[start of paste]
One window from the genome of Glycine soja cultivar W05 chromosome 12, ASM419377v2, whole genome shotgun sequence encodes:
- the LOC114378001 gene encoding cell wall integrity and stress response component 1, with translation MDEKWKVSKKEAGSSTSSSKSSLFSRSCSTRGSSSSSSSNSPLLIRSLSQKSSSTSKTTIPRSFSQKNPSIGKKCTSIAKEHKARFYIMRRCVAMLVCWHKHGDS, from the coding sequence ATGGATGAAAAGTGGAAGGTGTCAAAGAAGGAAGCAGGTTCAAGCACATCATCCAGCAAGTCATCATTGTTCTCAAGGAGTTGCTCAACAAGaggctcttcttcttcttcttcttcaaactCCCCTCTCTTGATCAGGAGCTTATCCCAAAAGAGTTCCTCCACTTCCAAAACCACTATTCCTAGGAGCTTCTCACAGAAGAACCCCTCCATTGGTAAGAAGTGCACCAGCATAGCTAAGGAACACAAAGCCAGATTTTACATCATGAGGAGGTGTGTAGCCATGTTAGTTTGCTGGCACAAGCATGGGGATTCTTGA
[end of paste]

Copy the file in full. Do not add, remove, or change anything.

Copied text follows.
One window from the genome of Glycine soja cultivar W05 chromosome 12, ASM419377v2, whole genome shotgun sequence encodes:
- the LOC114378001 gene encoding cell wall integrity and stress response component 1, with translation MDEKWKVSKKEAGSSTSSSKSSLFSRSCSTRGSSSSSSSNSPLLIRSLSQKSSSTSKTTIPRSFSQKNPSIGKKCTSIAKEHKARFYIMRRCVAMLVCWHKHGDS, from the coding sequence ATGGATGAAAAGTGGAAGGTGTCAAAGAAGGAAGCAGGTTCAAGCACATCATCCAGCAAGTCATCATTGTTCTCAAGGAGTTGCTCAACAAGaggctcttcttcttcttcttcttcaaactCCCCTCTCTTGATCAGGAGCTTATCCCAAAAGAGTTCCTCCACTTCCAAAACCACTATTCCTAGGAGCTTCTCACAGAAGAACCCCTCCATTGGTAAGAAGTGCACCAGCATAGCTAAGGAACACAAAGCCAGATTTTACATCATGAGGAGGTGTGTAGCCATGTTAGTTTGCTGGCACAAGCATGGGGATTCTTGA